Nuclear Energy

Safety first

Print edition : December 26, 2014

Construction of RAPP 7 and 8 in progress at Rawatbhatta in Rajasthan. Behind the two units under construction are the Rana Pratap Sagar Lake and the Aravalli hills. Photo: S. Subramanium

The construction of the inner containment wall and the reactor vault of RAPP 7 in progress. Photo: S. Subramanium

The structure where the end-shields of the calandria will be positioned in RAPP 7. Photo: S. Subramanium

A view of the Rajasthan Atomic Power Stations 5, 6 and 3 and 4 at Rawatbhatta. Photo: S. Subramanium

B.C. Pathak, Project Director, RAPP-7 and 8, Rawatbhatta.. Photo: S. Subramanium

At Rawatbhatta in Rajasthan, work on two 700 MWe indigenous reactors is in full swing, with safety as an important consideration.

THEIR sheer size overwhelms the lay visitor. But that does not mean that attention is not paid to detail. The twin reactor buildings that will house India’s indigenous 700 megawatt reactors are coming up at Rawatbhatta, Rajasthan. Named Rajasthan Atomic Power Project (RAPP) 7 and 8, the reactors are the biggest to be built by the Nuclear Power Corporation of India Limited (NPCIL), a public sector undertaking of the Department of Atomic Energy (DAE).

“Safety first, generation next” is the motto here, as the boards scream and the dedication and concentration of the engineers and workers show. We are standing on a floor 20 metres above the ground level, and a massive circular wall, 80 centimetres thick, is coming up around the floor. It is called the inner containment wall. Another wall called the outer containment wall, 60 cm thick, is coming up, outside of this. The inner containment wall has inner linings of carbon-steel sheets. A massive vault, made of cement concrete, has been built in the middle of the floor and there are two tall, gigantic pillars erected at the entrance to the vault.

Two more 700 MWe indigenous reactors are under construction—at Kakrapara in Gujarat. The reactors at Rawatbhatta and Kakrapara are pressurised heavy water reactors (PHWRs), which use natural uranium as fuel and heavy water as both coolant and moderator.

B.C. Pathak, Project Director, RAPP 7 and 8, said: “Work is progressing fast. This is an enormous job. We need to do a lot of concreting, piping, cabling, and so on. We have to proceed in a sequential manner.” He is a veteran in building nuclear power reactors, having made important contributions to building reactors at Tarapur in Maharashtra and Kudankulam in Tamil Nadu. He asserted that India’s 700 MWe PHWRs “are the latest in the PHWRs”, although among the CANDU (Canada Deuterium Uranium) reactors, which are also PHWRs, “there are higher-sized reactors” in other countries.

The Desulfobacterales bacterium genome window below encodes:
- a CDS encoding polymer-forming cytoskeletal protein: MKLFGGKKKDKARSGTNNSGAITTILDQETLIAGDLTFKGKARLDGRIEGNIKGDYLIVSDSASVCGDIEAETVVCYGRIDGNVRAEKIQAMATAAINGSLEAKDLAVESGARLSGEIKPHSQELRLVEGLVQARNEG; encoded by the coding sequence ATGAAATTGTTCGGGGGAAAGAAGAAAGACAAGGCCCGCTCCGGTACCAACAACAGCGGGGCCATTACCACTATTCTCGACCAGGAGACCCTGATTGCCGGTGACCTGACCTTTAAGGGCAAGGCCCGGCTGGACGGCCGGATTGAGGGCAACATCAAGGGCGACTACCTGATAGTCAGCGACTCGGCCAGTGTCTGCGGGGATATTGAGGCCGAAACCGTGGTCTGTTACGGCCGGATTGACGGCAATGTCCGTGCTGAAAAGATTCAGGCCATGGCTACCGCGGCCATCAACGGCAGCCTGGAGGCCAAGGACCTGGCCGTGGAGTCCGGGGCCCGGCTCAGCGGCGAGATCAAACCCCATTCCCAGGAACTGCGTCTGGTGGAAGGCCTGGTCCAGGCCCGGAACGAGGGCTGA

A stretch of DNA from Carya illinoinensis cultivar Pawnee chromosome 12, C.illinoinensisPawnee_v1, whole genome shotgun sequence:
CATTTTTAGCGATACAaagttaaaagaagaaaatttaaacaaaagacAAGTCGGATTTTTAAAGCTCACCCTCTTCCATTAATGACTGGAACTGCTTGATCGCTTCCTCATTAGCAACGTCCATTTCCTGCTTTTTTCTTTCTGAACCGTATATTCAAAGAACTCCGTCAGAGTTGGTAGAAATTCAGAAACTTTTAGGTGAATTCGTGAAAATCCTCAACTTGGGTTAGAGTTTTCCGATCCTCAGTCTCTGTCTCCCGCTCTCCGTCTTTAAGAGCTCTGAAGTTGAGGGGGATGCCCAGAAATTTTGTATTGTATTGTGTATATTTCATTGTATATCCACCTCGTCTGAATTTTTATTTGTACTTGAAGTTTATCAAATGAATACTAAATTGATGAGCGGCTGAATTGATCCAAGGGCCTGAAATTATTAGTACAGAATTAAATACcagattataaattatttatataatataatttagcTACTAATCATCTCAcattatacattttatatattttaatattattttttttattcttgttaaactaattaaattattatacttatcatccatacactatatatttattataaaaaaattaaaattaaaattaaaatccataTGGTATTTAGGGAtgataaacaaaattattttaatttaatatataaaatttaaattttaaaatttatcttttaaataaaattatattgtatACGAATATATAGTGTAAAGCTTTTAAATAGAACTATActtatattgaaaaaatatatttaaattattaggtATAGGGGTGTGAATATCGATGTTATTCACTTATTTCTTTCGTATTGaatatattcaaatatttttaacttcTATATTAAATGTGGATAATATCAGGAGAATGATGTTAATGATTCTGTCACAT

Pathak called the 700 MWe PHWRs at Rawatbhatta and Kakrapara “upgraded versions” of the two 540 MWe PHWRs at Tarapur (units 3 and 4). “We are continuously upgrading our technology [in the PHWRs],” Pathak said. After building a series of 220 MWe PHWRs across the country and then scaling them up to the 540 MWe PHWRs at Tarapur, the NPCIL has now turned its attention to building a series of 700 MWe PHWRs, and sites have been chosen for them.

“The size of RAPP 7 and 8 and that of Tarapur 3 and 4 are the same. They have the same number of calandria channels, that is, 396,” said Vivek Jain, Chief Construction Engineer, RAPP 7 and 8. But the coolant temperature parameters of 700 MWe reactors at Rawatbhatta and Kakrapara differed from those of the 540 MWe reactors. “So we are able to extract 700 MWe,” Vivek Jain explained.

The Rawatbhatta reactor building is 55 metres tall (as tall as a 20-storeyed building) and its foundation is 20 m deep. The cooling towers are 180 m tall from the ground level and the stack’s height is 120 m.

About 22 lakh cubic metres of sandstone rock was excavated to build the foundation for the reactor and turbine buildings for RAPP 7 and 8, said N.K. Mittal, Additional Chief Engineer (Control and Instrumentation), RAPP 7 and 8. “Excavating such a huge amount of rock is a big job,” he added. Eight lakh cubic metres of concreting is needed to build both the reactor and turbine buildings of the two units. About 90,000 tonnes of reinforced steel will go into the making of the two units. Both the units require 231 kilometres of tubing and 3,300 km of cabling.

From a height of 20 m, we see two heavy-duty crawlers at work at the ground level. While one crane can lift and swing around a weight of 1,350 tonnes, another can lift 650 tonnes. These cranes are needed for lifting and installing the calandria (reactor vessel), which weighs 42 tonnes, the end-shields (which will cap the calandria vessel) weighing 103 tonnes each, the 275-tonne generator transformer and the 316-tonne generator stator.

Rawatbhatta is a small town in Chittorgarh district, 65 km from the industrial town of Kota. It is an inland site. Its nuclear power reactors are situated on the banks of the expansive Rana Pratap Sagar Lake, fed by the Chambal river. The Aravalli hills ring the lake on one side. Townships, housing the quarters for the NPCIL staff working in the units, are situated 12 to 15 km away from the nuclear power station. At the entrance of one of the well-kept townships is a towering statue of the Rajput warrior Rana Pratap Singh astride his horse Chetak.

Rawatbhatta is host to India’s first and biggest nuclear park. It already has six PHWRs of various installed capacities while unit 7 and 8, of 700 MWe each, are under construction. Rawatbhatta exemplifies the journey of the Indian PHWRs. It has the distinction of hosting India’s very first as well as the latest PHWRs.

The first PHWR in India, built by the Canadians, went critical on August 11, 1972. It has remained permanently shut down for the past few years. The DAE has not decided so far whether to decommission the reactor or rehabilitate it.

India detonated its peaceful nuclear device in May 1974 when Canada was building the second unit at Rawatbhatta. Canada walked out of the project in protest. India started building the second reactor, undaunted by punishing technology denial regimes put in place against it by the West in the wake of the explosion. The second unit, which has a capacity of 200 MWe, reached criticality on October 8, 1980. Units 3 to 6 are 220 MWe each. Besides these reactors, Rawatbhatta is home to a DAE-owned plant that manufactures heavy water. A Nuclear Fuel Complex (NFC) is coming up to fabricate nuclear fuel bundles for India’s 700 MWe PHWRs. This is the second NFC of the DAE. An NFC is already functioning in Hyderabad, where nuclear fuel bundles for the 220 MWe PHWRs are made.

On September 6 this year, the Rajasthan Atomic Power Station (RAPS) 5 achieved a rare distinction. The reactor operated continuously for 765 days, generating power to its full capacity of 220 MWe almost every day. This is the second longest continuous run in the world for a PHWR and it was the first reactor in Asia to reach this milestone. The longest operating record belongs to a PHWR of the Pickering Nuclear Generating Station in Canada for a continuous run of 894 days, which ended in 1994.